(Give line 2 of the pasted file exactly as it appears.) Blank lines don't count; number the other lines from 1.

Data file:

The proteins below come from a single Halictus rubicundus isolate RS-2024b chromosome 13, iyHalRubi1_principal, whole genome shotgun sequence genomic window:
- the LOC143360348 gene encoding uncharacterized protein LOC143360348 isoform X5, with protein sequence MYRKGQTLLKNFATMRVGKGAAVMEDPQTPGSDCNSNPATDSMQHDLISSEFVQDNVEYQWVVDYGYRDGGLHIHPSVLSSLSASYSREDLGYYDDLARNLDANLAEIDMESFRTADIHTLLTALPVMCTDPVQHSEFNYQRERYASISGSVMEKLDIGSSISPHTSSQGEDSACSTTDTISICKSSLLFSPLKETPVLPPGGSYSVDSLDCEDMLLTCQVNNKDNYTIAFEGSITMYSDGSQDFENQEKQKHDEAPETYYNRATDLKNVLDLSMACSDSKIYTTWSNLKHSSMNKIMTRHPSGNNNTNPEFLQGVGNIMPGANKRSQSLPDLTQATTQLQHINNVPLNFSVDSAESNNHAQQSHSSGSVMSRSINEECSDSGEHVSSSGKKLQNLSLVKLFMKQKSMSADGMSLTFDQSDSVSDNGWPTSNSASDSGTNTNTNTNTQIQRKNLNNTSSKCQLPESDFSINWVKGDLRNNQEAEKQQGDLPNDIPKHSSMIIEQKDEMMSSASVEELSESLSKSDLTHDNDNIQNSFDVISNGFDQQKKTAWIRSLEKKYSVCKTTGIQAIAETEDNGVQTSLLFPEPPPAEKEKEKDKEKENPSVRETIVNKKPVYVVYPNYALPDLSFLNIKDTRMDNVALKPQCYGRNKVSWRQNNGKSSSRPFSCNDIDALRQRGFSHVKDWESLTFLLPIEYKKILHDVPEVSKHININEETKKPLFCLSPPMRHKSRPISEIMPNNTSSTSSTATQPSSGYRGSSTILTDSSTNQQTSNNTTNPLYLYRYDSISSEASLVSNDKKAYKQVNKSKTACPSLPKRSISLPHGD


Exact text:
- the LOC143360348 gene encoding uncharacterized protein LOC143360348 isoform X5, with protein sequence MYRKGQTLLKNFATMRVGKGAAVMEDPQTPGSDCNSNPATDSMQHDLISSEFVQDNVEYQWVVDYGYRDGGLHIHPSVLSSLSASYSREDLGYYDDLARNLDANLAEIDMESFRTADIHTLLTALPVMCTDPVQHSEFNYQRERYASISGSVMEKLDIGSSISPHTSSQGEDSACSTTDTISICKSSLLFSPLKETPVLPPGGSYSVDSLDCEDMLLTCQVNNKDNYTIAFEGSITMYSDGSQDFENQEKQKHDEAPETYYNRATDLKNVLDLSMACSDSKIYTTWSNLKHSSMNKIMTRHPSGNNNTNPEFLQGVGNIMPGANKRSQSLPDLTQATTQLQHINNVPLNFSVDSAESNNHAQQSHSSGSVMSRSINEECSDSGEHVSSSGKKLQNLSLVKLFMKQKSMSADGMSLTFDQSDSVSDNGWPTSNSASDSGTNTNTNTNTQIQRKNLNNTSSKCQLPESDFSINWVKGDLRNNQEAEKQQGDLPNDIPKHSSMIIEQKDEMMSSASVEELSESLSKSDLTHDNDNIQNSFDVISNGFDQQKKTAWIRSLEKKYSVCKTTGIQAIAETEDNGVQTSLLFPEPPPAEKEKEKDKEKENPSVRETIVNKKPVYVVYPNYALPDLSFLNIKDTRMDNVALKPQCYGRNKVSWRQNNGKSSSRPFSCNDIDALRQRGFSHVKDWESLTFLLPIEYKKILHDVPEVSKHININEETKKPLFCLSPPMRHKSRPISEIMPNNTSSTSSTATQPSSGYRGSSTILTDSSTNQQTSNNTTNPLYLYRYDSISSEASLVSNDKKAYKQVNKSKTACPSLPKRSISLPHGD